A former officer of the Banning Police Department who previously said he was retaliated against for his skin color was indicted this week on five felony counts that stem from his employment with the agency and ultimately led to his dismissal, officials tell Banning-Beaumont Patch.
Allen Eley-- who is currently employed with the McFarland Police Department outside Bakersfield-- worked for Banning PD until June 2011 and is accused of lying to obtain medical insurance.
"He eventually resigned in lieu of termination for conduct he was eventually indicted on," Banning Police Chief Leonard Purvis told Patch.
That alleged conduct has to do with accusations that Eley lied to get medical insurance for his girlfriend and her children, according to Riverside County District Attorney Spokesman John Hall.
Hall says that investigators believe in 2008 and 2009, Eley forged a marriage certificate and witness signature, and submitted it to the county. He then apparently illegally put his girlfriend and her children on his government health insurance plan.
Prior to Eley's dismissal, while on administrative leave for this case, he accused the department of discrimination, and threatened suit against the city along with two other officers.
One of those officers is now the police chief in McFarland, who told Patch he had no idea that Eley was being investigated for these felonies.
McFarland Chief Gregory Herrrington says his department will conduct an internal affairs investigation, and has placed Eley on paid administrative leave from that department.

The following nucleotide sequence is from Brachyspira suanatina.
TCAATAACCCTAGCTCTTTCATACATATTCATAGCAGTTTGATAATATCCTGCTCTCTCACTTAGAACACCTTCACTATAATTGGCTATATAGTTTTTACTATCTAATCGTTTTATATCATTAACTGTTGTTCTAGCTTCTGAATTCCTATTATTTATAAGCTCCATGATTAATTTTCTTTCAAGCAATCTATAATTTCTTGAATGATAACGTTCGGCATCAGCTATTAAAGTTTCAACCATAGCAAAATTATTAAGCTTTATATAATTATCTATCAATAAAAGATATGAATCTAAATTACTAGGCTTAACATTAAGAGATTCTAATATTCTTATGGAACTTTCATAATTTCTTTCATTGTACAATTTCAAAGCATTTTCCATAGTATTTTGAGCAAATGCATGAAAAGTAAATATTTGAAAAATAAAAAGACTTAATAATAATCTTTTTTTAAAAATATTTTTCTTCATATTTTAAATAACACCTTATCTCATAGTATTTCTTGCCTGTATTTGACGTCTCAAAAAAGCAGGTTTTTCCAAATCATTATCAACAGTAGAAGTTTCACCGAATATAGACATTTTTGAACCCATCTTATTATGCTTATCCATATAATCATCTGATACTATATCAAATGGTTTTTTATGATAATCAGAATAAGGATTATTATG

"We knew absolutely nothing about it," Herrington said in a telephone interview Thursday.
Chief Purvis says that's likely because they were never contacted for information about Eley's time at the Banning department.
"No one from the city of McFarland or a representative from the city of McFarland contacted the Banning Police Department regarding [Eley's] background," Purvis said. "If they had contacted us and given us the appropriate waivers, we would have fully disclosed the reasons officer Eley had resigned in lieu of termination.”
A grand jury investigation led to Eley's indictment on the following counts: three felony counts of making a false or fraudulent claim, one count of forging an instrument and one count of a forged ID card, according to Hall and court records.
He could face up to 7.5 years in prison if convicted on the charges, Hall said.
Eley was indicted on Monday in Riverside, and was released on his own recognizance after pleading not guilty to all the charges, court records indicate.